Julians Comments on her first 14 Showings (13).

<Previous                                                      Contents                                                   Next>

Sixty-second chapter.

The love of God suffrith never His chosen to lose tyme, for all their troble is turnyd into endless joye; and how we arn al bownden to God for kindness and for grace. For every kind is in man, and us nedyth not to seke out to know sondry kindes, but to Holy Church.

For in that time He showed our frailty and our failings,
our breakings and our naughtings,
our angers and our castings out,
and all our woe, as much
as I thought possible in this life.

And in this He showed His blessed might,
His blessed wisdom,
His blessed love;
that He keeps us in this time
[that is to say, this earthly life]
as tenderly and as sweetly to His worship
and as securely to our salvation,
as He does when we are in most solace and comfort.

And therto He raises us
spiritually and highly in Heaven,
and turns it all to His worship
and to our joy without end.
For His love suffers us never to lose time.

[never to lose time:
‘lose time’ in Middle English is ‘waste time’,
His love never lets us waste our earthly time.
for in every fall and every loss
He teaches and keeps us fully secure.]

And all this is of God’s natural goodness
by the working of grace.

God’s nature in His being;
that is to say,
that Goodness,
that is kindred to us,
that is our Nature,
is God.

He is the ground,
He is the substance,
He is that which is natural;
and He is very Father and very Mother of our nature;
and all kinship that He has made
to flow out of Him to work His will,
shall be restored and brought again
into Him by man’s salvation,
through the working of grace.

For His kindred, which He has set,
in part, in various creatures,
in man is all whole –
in fullness and in virtue,
in fairness and in goodness,
in royalty and nobility,
in all manner of solemnity
of preciousness
and worship.

Here we see,
we are all bound to God in kindred;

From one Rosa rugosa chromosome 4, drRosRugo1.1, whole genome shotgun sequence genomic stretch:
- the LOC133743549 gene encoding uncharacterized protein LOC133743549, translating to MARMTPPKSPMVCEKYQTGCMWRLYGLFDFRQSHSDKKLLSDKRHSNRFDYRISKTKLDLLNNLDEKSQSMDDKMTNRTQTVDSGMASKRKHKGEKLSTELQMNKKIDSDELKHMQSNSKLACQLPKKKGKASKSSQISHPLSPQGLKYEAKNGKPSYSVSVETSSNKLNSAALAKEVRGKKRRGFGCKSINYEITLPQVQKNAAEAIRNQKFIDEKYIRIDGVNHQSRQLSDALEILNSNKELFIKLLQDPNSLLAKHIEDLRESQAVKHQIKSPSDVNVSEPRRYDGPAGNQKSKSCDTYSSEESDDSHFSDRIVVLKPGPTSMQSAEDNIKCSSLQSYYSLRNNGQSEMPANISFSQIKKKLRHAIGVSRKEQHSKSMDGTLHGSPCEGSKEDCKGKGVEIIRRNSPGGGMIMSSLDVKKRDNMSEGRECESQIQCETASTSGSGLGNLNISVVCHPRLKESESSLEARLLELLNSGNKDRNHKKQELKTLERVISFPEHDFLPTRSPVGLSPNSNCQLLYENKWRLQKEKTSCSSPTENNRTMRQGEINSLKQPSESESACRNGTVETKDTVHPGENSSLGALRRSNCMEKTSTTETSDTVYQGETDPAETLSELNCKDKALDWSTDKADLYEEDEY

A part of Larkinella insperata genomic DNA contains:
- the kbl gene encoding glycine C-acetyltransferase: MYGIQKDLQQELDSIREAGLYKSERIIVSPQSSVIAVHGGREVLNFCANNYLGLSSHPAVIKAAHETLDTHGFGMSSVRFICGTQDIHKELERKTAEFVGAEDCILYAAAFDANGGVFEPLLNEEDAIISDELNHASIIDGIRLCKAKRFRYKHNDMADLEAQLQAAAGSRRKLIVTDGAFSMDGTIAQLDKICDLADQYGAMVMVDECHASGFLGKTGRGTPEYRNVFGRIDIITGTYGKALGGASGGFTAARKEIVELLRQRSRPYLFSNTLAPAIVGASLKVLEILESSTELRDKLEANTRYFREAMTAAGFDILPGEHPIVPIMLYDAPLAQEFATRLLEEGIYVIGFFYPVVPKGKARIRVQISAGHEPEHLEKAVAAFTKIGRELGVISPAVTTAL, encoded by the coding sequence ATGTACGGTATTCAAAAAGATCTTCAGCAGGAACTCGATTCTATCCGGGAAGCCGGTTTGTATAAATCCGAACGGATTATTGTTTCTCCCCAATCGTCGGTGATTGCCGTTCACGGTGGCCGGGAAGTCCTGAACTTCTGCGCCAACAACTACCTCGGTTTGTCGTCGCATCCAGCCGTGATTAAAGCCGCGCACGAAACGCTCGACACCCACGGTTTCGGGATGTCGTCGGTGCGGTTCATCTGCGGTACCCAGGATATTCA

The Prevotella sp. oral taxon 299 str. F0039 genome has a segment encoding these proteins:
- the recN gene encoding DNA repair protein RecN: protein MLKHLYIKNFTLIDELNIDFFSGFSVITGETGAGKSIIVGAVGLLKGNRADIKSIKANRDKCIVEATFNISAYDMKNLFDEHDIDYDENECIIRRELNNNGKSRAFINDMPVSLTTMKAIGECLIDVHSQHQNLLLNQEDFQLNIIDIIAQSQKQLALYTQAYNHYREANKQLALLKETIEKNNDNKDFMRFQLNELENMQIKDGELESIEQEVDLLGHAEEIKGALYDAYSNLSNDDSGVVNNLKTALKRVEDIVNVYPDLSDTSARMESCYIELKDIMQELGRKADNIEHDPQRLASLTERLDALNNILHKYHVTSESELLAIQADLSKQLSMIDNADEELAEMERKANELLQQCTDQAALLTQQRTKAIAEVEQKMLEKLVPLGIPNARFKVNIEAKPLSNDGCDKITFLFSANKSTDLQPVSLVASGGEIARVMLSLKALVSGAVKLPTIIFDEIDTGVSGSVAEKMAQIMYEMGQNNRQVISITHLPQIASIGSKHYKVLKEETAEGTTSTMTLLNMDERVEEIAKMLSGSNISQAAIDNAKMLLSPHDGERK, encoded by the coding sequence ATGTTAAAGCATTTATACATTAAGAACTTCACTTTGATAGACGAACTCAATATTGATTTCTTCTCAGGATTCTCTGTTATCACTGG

we are all bound to God in grace.

Here may we see we need
not seek very far
to know these kindred things,
but to Holy Church,
into our Mother’s breast,
that is to say,
into our own soul
where our Lord dwells;
and there shall we find all;
now, in faith and in understanding,
and afterward, truly in Himself,
in bliss.

But no man nor woman
may take this personally,
for it is not so;
it is general.

For it is our precious Christ,
and to Him was this fair nature given,
for the worship and nobility of man’s making
and for the joy and bliss of man’s salvation
jist as He saw, wished, and knew
from out-with all beginning

At that time ‘man’ was not mainly a gender term
but was usually a species one,
just as ‘mankind’ and ‘humankind’ today are species terms.
Gender terms were also formed from a fluid mix:
husband-man, wif-man, wo-man.
Just a few centuries earlier
‘he’ could mean either ‘that male’ or ‘that female’.

Sixty-third chapter

Synne is more peynfull than Hell, and vile, and hurting kinde; but grace savith kinde and destroyith synne. The children of Jesus be not yet all borne, which pass not the stature of childhood livying in febilnes till thei come to Hevyn wher joys arn ever new begynnand without end.

Here may we see
that we truly, by nature, hate sin,
that we truly, by grace, hate sin.